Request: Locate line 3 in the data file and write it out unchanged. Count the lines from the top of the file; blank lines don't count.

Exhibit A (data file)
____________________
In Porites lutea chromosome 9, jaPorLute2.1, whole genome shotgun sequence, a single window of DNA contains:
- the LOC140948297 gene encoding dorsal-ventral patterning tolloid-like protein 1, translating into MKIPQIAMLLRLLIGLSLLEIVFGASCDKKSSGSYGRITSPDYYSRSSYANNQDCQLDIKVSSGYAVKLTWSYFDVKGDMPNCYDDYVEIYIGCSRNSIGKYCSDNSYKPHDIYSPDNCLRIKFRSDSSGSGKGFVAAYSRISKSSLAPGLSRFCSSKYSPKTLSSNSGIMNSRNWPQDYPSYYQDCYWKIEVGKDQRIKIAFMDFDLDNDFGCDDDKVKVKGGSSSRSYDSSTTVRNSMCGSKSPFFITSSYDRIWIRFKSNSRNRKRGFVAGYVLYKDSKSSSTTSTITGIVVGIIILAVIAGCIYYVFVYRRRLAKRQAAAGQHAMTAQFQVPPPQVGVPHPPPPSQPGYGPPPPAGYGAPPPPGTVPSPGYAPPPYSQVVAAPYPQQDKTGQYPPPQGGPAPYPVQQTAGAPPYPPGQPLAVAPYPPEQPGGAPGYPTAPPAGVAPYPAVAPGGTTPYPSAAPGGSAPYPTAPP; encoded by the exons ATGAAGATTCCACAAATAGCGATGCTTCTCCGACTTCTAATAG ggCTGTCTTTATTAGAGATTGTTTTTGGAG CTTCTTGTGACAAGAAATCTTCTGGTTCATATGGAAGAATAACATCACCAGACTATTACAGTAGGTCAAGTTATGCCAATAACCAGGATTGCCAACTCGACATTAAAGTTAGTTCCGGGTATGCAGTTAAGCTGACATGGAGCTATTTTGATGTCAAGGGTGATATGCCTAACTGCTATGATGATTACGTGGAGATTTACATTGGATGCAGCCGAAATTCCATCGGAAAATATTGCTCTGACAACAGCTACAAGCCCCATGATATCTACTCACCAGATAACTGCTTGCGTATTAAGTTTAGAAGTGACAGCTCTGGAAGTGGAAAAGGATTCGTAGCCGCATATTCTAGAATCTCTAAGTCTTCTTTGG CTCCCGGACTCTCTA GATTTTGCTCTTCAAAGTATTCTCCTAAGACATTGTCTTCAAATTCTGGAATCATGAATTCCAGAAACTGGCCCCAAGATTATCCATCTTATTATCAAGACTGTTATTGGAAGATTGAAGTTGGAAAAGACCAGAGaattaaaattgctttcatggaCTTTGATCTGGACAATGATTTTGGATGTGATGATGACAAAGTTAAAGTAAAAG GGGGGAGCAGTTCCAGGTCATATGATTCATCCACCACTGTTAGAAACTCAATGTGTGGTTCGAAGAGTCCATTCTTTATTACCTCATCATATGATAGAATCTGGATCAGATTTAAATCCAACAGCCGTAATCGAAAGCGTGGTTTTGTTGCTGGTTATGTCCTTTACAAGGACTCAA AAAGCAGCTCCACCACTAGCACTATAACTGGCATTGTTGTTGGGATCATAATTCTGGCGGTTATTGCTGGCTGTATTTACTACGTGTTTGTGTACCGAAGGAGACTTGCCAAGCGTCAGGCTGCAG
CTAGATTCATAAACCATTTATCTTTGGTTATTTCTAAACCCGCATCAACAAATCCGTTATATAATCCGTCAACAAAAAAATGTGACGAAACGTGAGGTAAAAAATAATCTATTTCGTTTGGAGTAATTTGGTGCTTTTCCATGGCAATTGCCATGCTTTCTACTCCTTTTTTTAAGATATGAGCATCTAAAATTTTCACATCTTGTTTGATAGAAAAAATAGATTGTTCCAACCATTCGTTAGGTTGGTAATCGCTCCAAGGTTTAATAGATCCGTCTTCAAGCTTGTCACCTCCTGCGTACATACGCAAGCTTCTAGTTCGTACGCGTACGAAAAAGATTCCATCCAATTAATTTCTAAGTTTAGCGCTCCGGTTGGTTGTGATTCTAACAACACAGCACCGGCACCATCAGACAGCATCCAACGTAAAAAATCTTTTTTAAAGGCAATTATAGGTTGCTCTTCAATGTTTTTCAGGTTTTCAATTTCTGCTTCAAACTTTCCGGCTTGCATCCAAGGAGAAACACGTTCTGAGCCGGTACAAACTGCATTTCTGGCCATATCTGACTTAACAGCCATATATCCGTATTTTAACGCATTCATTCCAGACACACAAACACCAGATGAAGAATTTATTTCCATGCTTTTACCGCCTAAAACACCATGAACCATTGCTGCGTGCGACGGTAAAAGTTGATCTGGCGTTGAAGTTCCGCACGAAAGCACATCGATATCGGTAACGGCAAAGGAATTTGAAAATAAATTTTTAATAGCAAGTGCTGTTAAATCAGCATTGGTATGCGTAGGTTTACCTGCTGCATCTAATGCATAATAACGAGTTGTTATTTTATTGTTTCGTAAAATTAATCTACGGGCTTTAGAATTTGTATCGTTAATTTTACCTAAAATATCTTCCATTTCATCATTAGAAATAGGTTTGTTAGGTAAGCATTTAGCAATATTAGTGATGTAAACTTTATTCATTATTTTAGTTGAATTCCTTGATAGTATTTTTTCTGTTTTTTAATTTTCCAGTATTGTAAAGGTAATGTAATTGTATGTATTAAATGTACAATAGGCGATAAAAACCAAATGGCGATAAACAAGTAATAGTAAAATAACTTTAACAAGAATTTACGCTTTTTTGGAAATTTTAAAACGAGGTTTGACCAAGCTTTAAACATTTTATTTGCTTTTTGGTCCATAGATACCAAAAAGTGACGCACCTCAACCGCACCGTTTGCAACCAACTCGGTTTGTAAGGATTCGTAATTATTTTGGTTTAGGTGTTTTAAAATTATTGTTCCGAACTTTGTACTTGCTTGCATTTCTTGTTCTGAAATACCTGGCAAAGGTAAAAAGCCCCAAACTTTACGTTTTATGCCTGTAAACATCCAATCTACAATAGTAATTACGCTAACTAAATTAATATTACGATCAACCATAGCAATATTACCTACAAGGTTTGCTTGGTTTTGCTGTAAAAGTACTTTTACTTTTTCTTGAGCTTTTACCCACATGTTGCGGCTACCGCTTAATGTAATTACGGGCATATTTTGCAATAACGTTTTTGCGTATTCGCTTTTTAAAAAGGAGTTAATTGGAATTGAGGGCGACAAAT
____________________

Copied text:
CTAGATTCATAAACCATTTATCTTTGGTTATTTCTAAACCCGCATCAACAAATCCGTTATATAATCCGTCAACAAAAAAATGTGACGAAACGTGAGGTAAAAAATAATCTATTTCGTTTGGAGTAATTTGGTGCTTTTCCATGGCAATTGCCATGCTTTCTACTCCTTTTTTTAAGATATGAGCATCTAAAATTTTCACATCTTGTTTGATAGAAAAAATAGATTGTTCCAACCATTCGTTAGGTTGGTAATCGCTCCAAGGTTTAATAGATCCGTCTTCAAGCTTGTCACCTCCTGCGTACATACGCAAGCTTCTAGTTCGTACGCGTACGAAAAAGATTCCATCCAATTAATTTCTAAGTTTAGCGCTCCGGTTGGTTGTGATTCTAACAACACAGCACCGGCACCATCAGACAGCATCCAACGTAAAAAATCTTTTTTAAAGGCAATTATAGGTTGCTCTTCAATGTTTTTCAGGTTTTCAATTTCTGCTTCAAACTTTCCGGCTTGCATCCAAGGAGAAACACGTTCTGAGCCGGTACAAACTGCATTTCTGGCCATATCTGACTTAACAGCCATATATCCGTATTTTAACGCATTCATTCCAGACACACAAACACCAGATGAAGAATTTATTTCCATGCTTTTACCGCCTAAAACACCATGAACCATTGCTGCGTGCGACGGTAAAAGTTGATCTGGCGTTGAAGTTCCGCACGAAAGCACATCGATATCGGTAACGGCAAAGGAATTTGAAAATAAATTTTTAATAGCAAGTGCTGTTAAATCAGCATTGGTATGCGTAGGTTTACCTGCTGCATCTAATGCATAATAACGAGTTGTTATTTTATTGTTTCGTAAAATTAATCTACGGGCTTTAGAATTTGTATCGTTAATTTTACCTAAAATATCTTCCATTTCATCATTAGAAATAGGTTTGTTAGGTAAGCATTTAGCAATATTAGTGATGTAAACTTTATTCATTATTTTAGTTGAATTCCTTGATAGTATTTTTTCTGTTTTTTAATTTTCCAGTATTGTAAAGGTAATGTAATTGTATGTATTAAATGTACAATAGGCGATAAAAACCAAATGGCGATAAACAAGTAATAGTAAAATAACTTTAACAAGAATTTACGCTTTTTTGGAAATTTTAAAACGAGGTTTGACCAAGCTTTAAACATTTTATTTGCTTTTTGGTCCATAGATACCAAAAAGTGACGCACCTCAACCGCACCGTTTGCAACCAACTCGGTTTGTAAGGATTCGTAATTATTTTGGTTTAGGTGTTTTAAAATTATTGTTCCGAACTTTGTACTTGCTTGCATTTCTTGTTCTGAAATACCTGGCAAAGGTAAAAAGCCCCAAACTTTACGTTTTATGCCTGTAAACATCCAATCTACAATAGTAATTACGCTAACTAAATTAATATTACGATCAACCATAGCAATATTACCTACAAGGTTTGCTTGGTTTTGCTGTAAAAGTACTTTTACTTTTTCTTGAGCTTTTACCCACATGTTGCGGCTACCGCTTAATGTAATTACGGGCATATTTTGCAATAACGTTTTTGCGTATTCGCTTTTTAAAAAGGAGTTAATTGGAATTGAGGGCGACAAAT